All public comments on the emergency final rule supported the need for limits on special moderators (i.e., moderators with low neutron-absorption properties such as beryllium, graphite, and deuterium). However, the commenters stated that the restrictions were far too limiting (to the point that some inherently safe packages were excluded from the fissile exemption) and could lead to undue cost burdens with no benefit to safety. In addition, the commenters believed that the consignment mass limits set to deter undue accumulation of fissile mass would be extremely costly. Therefore, the commenters recommended that further rulemaking was necessary to resolve these excessive restrictions. Based on the public comments on the emergency final rule, NRC staff contracted with Oak Ridge National Laboratory (ORNL) to review the fissile Start Printed Page 3748material exemptions and general license provisions, study the regulatory and technical bases associated with these regulations, and perform criticality model calculations for different mixtures of fissile materials and moderators. The results of the ORNL study were documented in NUREG/CR-5342,[5] and NRC published a notice of the availability of this document in the Federal Register (63 FR 44477; August 19, 1998). The ORNL study confirmed that the emergency final rule was needed to provide safe transportation of packages with special moderators that are shipped under the general license and fissile material exemptions, but the regulations may be excessive for shipments where water moderation is the only concern. The ORNL study recommended that NRC revise part 71.

In the October 27, 1999 (64 FR 57769) final rule, the Commission requested additional information on the cost impact of the emergency final rule from the public, industry, and DOE because the NRC staff was not successful in obtaining this information. Specifically, NRC requested information on the cost of shipments made under the fissile material exemptions and general license provisions of part 71, before the publication of the emergency final rule, and those costs and/or changes in costs resulting from implementation of the emergency rule. One commenter agreed with the NRC approach but stated that, “the limits for those materials containing no special moderators can and should be increased, hopefully back to their pre-emergency rule levels.”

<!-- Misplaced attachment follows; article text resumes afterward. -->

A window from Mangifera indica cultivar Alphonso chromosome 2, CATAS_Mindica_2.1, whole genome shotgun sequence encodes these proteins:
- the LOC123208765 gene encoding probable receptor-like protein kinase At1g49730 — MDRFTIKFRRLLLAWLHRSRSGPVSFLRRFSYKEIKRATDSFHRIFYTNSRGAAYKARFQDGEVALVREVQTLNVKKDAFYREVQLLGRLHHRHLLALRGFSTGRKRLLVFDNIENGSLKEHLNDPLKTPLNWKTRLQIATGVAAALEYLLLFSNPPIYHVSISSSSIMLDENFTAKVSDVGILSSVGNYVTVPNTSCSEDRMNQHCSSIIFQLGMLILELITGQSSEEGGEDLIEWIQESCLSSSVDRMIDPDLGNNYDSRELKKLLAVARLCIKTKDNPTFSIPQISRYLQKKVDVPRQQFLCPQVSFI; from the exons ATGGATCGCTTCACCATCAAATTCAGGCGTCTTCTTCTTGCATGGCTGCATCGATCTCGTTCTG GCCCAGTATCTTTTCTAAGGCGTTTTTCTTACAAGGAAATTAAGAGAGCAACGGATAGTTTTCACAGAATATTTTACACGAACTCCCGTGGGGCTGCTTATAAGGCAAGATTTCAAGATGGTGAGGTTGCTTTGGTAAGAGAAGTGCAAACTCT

As part of NUREG/CR-5342, ORNL performed computer model calculations of keff (k-effective) for various combinations of fissile material and moderating material, including beryllium, carbon, deuterium, silicon-dioxide, and water, to verify the accuracy of current minimum critical mass values. These minimum critical mass values were then applied to the regulatory structure contained in part 71, and revised mass limits for both the general license and exemption provisions to part 71 were determined. Also, ORNL researched the historical bases for the fissile material exemption and general license regulations in part 71 and discussed the impact of the emergency final rule's restrictions on NRC licensees. ORNL concluded that the restrictions imposed by the emergency final rule were necessary to address concerns relative to uncontrolled accumulation of exempt packages (and thus fissile mass) in a shipment and the potential for inadequate safety margin for exempt packages with large quantities of special moderators.

Based on its new keff calculations, ORNL suggested that: (1) The mass limits in the general license and exemption provisions could be safely increased and thereby provide greater flexibility to licensees shipping fissile radioactive material; and (2) additional revisions to part 71 were appropriate to provide increased clarification and simplification of the regulations. Copies of NUREG/CR-5342 may be obtained by writing to the Superintendent of Documents, U.S. Government Printing Office, P.O. Box 37082, Washington, DC 20402-9328. A copy is also available for inspection and copying, for a fee, at the NRC Public Document Room in the NRC Headquarters at One White Flint North, Room O-1F21, 11555 Rockville Pike, Rockville, MD 20852-2738.